Norman Jackson, 1960, Kingston, Jamaica, West Indies. Tiger is one of the most entertaining of all Jamaican DJs, his voice a crazy growl one moment and something completely different the next. He recorded his singing debut, “Why Can’t You Leave Dreadlocks Alone”, in 1978, under the name of Ranking Tiger, following with “Knock Three Times” and “Love Line” in 1981.
Changing to a DJ style, he established his reputation on the Black Star sound system, before releasing “Bad Boy Stylee” and “Mi Lover Mi Lover”, all the time working out his own material on a tiny electronic keyboard. “No Wanga Gut” and “No Puppy Love” were his first real hits in 1985 and two years later Mango issued Tiger’s self-produced debut album. By that time he was a true DJ sensation and embarked upon a remarkable series of songs for producers such as Harry J. (“Sitting In La La”), Kangal, Kings Crown, Ayeola (“Iron Dumpling”) and his own Tiger label.
He reappeared the following year with a trio of releases for the Paradise label, of which “Rap Pon Riddim” was his strangest to date. In 1989 he returned to the top with strong tunes for King Jammy, Gussie Clarke, Robert Livingston, Taxi, Steely And Clevie (“Ram Dancehall”), Blacka Dread and Penthouse, recording a duet with US rappers the Fat Boys in 1990 and becoming one of the first ragga DJs to make an impression on the hip-hop scene.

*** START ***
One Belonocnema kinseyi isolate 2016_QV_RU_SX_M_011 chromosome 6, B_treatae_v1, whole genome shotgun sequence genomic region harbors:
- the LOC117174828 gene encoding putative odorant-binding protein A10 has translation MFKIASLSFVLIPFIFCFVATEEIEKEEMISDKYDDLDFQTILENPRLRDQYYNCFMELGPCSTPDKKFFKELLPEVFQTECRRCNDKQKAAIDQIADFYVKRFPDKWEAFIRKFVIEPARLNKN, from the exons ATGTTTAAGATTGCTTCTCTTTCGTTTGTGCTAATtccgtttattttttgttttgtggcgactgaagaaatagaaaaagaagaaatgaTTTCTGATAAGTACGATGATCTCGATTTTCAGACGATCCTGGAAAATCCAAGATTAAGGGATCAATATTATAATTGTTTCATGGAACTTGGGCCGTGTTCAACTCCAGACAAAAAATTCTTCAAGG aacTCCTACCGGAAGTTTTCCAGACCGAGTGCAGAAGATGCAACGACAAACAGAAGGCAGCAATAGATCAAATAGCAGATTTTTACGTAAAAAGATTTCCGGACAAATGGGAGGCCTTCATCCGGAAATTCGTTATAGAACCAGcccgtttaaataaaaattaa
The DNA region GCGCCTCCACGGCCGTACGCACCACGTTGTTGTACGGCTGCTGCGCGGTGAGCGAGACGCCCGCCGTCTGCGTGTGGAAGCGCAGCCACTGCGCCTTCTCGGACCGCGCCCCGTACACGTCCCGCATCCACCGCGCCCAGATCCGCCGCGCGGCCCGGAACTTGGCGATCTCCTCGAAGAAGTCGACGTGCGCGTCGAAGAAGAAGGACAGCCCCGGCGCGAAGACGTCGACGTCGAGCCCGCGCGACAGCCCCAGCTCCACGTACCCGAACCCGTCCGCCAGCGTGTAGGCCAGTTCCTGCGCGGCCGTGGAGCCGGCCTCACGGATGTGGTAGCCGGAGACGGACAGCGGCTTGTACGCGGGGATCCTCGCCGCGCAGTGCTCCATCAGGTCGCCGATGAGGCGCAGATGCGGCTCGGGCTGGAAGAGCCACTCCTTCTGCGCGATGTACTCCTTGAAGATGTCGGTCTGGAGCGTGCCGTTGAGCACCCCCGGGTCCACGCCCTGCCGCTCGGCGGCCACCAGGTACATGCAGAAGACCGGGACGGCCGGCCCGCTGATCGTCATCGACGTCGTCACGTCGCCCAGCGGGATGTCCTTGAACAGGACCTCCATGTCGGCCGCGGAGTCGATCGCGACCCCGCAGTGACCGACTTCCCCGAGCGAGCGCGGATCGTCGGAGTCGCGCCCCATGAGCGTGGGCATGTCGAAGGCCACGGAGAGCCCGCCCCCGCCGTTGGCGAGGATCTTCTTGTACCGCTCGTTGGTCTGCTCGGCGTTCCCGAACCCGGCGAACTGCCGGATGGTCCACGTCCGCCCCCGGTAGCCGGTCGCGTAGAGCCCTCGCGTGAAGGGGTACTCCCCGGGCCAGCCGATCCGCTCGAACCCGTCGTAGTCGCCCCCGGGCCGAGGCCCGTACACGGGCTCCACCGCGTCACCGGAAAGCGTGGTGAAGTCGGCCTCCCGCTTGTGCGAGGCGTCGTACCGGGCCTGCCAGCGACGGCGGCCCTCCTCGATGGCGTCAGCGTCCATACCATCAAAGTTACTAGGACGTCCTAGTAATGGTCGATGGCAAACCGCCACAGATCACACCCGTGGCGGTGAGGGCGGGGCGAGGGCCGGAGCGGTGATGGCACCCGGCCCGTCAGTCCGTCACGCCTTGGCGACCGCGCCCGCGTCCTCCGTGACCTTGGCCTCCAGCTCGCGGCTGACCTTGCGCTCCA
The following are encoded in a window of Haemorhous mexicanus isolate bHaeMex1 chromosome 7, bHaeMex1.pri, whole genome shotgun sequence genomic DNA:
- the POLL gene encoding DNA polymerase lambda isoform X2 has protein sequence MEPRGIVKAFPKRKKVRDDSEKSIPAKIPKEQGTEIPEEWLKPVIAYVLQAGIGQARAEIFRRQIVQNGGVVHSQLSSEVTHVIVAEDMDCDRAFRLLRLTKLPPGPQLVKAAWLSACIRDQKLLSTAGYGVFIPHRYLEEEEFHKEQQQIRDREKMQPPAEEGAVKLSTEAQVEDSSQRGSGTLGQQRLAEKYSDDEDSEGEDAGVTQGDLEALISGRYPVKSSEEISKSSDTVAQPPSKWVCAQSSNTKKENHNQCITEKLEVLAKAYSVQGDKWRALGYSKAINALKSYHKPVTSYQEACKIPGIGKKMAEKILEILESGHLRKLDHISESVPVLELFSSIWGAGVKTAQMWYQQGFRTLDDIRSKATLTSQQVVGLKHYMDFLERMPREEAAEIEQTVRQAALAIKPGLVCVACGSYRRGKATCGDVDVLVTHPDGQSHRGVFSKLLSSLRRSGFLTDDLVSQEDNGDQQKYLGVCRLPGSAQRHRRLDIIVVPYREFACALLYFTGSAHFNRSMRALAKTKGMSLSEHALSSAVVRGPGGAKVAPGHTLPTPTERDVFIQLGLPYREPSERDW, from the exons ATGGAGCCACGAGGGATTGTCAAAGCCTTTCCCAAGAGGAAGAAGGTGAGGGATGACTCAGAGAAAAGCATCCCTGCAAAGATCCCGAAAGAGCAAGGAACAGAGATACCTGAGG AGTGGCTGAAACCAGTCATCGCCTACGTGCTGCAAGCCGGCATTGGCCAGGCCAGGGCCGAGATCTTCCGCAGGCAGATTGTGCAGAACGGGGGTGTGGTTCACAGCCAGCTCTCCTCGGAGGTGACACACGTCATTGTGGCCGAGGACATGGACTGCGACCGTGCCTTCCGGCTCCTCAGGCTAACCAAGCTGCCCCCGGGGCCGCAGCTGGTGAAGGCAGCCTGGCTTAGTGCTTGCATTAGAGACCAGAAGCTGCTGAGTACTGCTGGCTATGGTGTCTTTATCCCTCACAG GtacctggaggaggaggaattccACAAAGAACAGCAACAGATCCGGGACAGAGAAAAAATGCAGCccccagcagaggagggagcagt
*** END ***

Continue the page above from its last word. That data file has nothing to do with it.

His best year to date was 1992: “When” for Steely And Clevie proved a significant crossover record and helped usher in the new bogle style; Penthouse released the belated Deadly album and hits for them (“Crying Fool”), Wild Apache, Exterminator, Shocking Vibes (“Yuh Dead Now”) and Tiger’s own Hide & Seek label followed. “Beep Beep Move Over” was voiced in response to the mimicking Zebra….. By 1993 Tiger’s Chaos production company was signed to Columbia Records, who released Claws Of The Cat that year.
In December 1993 Tiger was seriously injured in a Kingston motorcycle accident, and has since made a good recovery.